Upskilling: the key to employee wellbeing and skills gap

The Myers-Briggs Company advocates learning and upskilling to close the digital skills gap that continues to rise.

With a recent report from the CBI highlighting that over two-thirds of businesses have unfilled digital vacancies, The Myers-Briggs Company is advocating the importance of life-long learning to reverse the gap. Not only does an emphasis on continual learning and upskilling help to plug the gap, but research from The Myers-Briggs Company also reveals it’s key to employee wellbeing.

Myers-Briggs’ latest study entitled “Wellbeing in the Workplace”, compared workplace wellbeing across geographies, occupations, genders, personality types, and ages. Participants rated the effectiveness of a wide range of activities for enhancing their wellbeing. Overall, two of the top five most effective activities were ‘undertaking work where I learn something new’ and ‘undertaking challenging work that adds to my skills and knowledge’.

Upskilling for a future proof business

This highlights the importance of employees having consistent opportunities to learn throughout their careers – something that employers can leverage to keep their workforce motivated while also upskilling workers to future-proof their businesses. There has also been a rapid pace of technological change, with statistics showing that there could be as many as 750,000 unfilled jobs in the European ICT sector by 2020. Companies need to retrain employees at increasingly regular intervals – something that is well worth the investment considering the importance of learning for workplace wellbeing.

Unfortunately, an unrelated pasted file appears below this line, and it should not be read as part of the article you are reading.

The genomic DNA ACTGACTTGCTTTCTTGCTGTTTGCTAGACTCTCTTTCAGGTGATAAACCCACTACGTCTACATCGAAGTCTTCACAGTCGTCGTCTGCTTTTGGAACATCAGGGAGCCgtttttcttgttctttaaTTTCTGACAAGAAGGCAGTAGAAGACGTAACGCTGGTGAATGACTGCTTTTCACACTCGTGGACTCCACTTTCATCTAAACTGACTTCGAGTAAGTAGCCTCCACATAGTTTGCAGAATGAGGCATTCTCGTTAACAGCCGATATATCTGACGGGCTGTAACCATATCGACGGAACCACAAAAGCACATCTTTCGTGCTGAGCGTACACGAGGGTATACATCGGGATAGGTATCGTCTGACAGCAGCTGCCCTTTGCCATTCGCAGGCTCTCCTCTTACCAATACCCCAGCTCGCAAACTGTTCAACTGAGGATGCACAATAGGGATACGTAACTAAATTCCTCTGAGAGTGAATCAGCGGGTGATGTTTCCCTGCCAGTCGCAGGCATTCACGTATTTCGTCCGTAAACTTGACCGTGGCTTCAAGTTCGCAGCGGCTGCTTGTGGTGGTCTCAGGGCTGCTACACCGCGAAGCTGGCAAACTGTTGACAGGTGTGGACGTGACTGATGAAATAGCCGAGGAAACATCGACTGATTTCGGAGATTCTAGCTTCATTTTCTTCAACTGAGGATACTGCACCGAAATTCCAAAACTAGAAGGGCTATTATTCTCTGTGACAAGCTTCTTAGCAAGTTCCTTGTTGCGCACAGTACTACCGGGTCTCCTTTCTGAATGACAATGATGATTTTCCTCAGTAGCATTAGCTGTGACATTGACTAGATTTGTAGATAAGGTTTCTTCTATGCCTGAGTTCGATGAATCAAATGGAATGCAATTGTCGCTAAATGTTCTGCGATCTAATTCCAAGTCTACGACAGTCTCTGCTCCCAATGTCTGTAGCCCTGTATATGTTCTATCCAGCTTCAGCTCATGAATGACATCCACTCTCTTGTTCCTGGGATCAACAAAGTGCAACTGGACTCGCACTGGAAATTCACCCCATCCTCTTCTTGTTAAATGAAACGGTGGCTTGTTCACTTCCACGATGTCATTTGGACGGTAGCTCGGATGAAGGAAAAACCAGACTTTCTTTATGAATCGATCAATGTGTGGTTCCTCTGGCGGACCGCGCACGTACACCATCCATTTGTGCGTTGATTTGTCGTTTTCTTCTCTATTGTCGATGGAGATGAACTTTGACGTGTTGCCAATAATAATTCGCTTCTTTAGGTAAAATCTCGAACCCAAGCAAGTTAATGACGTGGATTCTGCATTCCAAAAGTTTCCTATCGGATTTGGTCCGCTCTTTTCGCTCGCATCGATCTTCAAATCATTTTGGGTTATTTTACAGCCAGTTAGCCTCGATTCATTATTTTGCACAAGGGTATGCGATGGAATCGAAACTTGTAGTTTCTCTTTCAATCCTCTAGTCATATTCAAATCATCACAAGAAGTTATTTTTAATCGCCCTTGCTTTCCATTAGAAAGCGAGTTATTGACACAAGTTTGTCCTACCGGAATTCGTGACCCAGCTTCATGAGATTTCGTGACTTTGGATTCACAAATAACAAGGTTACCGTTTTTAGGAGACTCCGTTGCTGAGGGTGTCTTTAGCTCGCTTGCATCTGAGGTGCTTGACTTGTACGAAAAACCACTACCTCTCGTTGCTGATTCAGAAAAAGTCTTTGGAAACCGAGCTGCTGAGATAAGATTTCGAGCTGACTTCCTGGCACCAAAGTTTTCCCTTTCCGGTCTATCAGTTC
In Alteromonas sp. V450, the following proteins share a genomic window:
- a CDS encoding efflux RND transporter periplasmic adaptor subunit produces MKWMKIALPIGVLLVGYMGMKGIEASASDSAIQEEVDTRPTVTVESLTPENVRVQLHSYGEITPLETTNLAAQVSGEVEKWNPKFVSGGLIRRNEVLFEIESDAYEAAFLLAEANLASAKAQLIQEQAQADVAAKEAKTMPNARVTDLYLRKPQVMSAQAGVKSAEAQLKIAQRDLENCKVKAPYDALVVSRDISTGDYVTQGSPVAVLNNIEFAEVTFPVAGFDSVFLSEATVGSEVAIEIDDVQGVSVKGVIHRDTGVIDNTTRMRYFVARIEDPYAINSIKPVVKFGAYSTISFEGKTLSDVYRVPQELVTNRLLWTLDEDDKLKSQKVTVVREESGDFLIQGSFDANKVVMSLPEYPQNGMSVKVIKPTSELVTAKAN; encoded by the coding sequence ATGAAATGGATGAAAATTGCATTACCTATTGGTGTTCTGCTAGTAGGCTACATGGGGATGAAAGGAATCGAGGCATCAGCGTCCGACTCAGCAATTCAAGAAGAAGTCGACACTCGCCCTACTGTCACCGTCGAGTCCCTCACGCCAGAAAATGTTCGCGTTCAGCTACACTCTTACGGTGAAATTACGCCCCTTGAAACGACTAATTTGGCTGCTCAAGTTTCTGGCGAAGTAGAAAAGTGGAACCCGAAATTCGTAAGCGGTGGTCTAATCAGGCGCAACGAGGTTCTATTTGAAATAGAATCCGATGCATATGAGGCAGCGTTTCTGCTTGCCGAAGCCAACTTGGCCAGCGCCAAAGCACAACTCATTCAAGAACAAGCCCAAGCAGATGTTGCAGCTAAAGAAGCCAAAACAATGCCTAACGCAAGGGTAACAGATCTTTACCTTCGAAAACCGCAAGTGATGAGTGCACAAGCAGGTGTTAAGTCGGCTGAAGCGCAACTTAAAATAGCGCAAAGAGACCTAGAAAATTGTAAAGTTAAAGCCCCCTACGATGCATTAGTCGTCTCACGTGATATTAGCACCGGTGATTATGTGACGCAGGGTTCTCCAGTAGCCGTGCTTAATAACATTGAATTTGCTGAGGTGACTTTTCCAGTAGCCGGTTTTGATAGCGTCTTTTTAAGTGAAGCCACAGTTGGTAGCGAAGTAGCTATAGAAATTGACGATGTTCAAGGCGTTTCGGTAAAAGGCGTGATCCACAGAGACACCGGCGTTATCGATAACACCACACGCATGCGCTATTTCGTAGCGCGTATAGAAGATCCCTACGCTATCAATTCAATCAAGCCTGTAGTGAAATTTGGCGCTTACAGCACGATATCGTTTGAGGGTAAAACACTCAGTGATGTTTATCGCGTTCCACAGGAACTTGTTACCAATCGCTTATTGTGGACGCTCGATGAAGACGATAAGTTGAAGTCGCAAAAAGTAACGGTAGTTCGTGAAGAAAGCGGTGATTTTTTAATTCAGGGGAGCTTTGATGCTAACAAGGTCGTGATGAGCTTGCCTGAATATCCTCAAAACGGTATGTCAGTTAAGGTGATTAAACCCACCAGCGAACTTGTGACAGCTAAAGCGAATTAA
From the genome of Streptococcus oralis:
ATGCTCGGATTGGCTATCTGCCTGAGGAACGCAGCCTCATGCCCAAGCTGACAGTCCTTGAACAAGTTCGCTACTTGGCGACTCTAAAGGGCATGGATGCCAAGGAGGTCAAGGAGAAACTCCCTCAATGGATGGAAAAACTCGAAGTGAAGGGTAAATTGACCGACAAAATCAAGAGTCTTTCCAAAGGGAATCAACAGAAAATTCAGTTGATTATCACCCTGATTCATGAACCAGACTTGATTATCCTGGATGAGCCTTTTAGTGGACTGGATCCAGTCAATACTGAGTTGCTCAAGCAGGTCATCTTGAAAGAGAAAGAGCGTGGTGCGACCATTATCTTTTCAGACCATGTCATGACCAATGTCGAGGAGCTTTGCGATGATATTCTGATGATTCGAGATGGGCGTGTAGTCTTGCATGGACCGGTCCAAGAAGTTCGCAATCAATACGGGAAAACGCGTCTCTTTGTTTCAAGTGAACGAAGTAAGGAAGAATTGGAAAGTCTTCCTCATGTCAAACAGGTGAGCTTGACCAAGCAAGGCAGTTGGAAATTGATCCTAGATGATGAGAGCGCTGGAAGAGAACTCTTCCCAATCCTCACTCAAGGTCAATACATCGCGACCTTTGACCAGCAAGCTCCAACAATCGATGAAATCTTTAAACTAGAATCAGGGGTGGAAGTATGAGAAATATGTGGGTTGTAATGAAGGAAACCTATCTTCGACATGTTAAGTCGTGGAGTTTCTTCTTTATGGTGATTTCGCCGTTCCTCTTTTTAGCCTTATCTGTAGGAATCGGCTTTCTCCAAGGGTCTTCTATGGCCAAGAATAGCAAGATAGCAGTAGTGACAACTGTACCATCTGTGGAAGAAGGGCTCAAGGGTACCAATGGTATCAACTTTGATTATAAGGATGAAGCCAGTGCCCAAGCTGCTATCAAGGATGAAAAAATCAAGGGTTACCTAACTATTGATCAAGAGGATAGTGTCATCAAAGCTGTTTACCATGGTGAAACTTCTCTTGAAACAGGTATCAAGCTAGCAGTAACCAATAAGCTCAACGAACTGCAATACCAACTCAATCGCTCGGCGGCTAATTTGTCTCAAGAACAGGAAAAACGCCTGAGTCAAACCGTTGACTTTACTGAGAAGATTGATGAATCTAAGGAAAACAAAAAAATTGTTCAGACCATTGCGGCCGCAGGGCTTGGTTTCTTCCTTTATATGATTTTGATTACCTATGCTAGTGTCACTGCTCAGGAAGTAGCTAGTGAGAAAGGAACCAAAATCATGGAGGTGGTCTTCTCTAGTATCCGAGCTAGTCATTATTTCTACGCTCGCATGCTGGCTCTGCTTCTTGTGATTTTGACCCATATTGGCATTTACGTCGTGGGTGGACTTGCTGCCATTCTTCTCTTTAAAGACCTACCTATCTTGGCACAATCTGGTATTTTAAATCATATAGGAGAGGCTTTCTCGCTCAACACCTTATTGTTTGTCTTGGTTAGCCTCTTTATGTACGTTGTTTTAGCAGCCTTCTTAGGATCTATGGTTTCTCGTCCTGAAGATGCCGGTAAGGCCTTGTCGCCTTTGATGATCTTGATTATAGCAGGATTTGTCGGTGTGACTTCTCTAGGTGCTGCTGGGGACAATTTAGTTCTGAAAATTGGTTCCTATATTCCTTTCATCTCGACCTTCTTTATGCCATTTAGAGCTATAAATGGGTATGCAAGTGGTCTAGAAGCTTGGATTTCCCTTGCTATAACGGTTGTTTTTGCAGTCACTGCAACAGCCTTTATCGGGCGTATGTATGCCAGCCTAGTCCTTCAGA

John Hackston, Head of Thought Leadership at The Myers-Briggs Company, commented: “Learning should never stop and there is a real benefit for companies that place an emphasis on training and upskilling. Not only will they keep their employees engaged, but they’ll also be in prime position to upskill their workforce to face future business needs. “However, to be really successful, employers should consider employees as individuals and recognise that personality greatly impacts motivation to learn, how people learn and how they then apply learning.”

John continued: “Different people approach learning in different ways. For example, those with a preference for ‘extraversion’ may be naturally disposed to take in and explore new concepts by talking them through and will likely have a large range of different interests. On the other hand, introverts may prefer to work out new ideas by reflecting on them and might prefer to focus in-depth on particular topics.

“Upskilling is an important opportunity with dual benefits for both employee and employer but an investment, time, and care should be taken in planning how it will be implemented amongst employees so that everyone can enjoy the positive effects.”

>See also: Managing workplace mental health: the power of high-quality training

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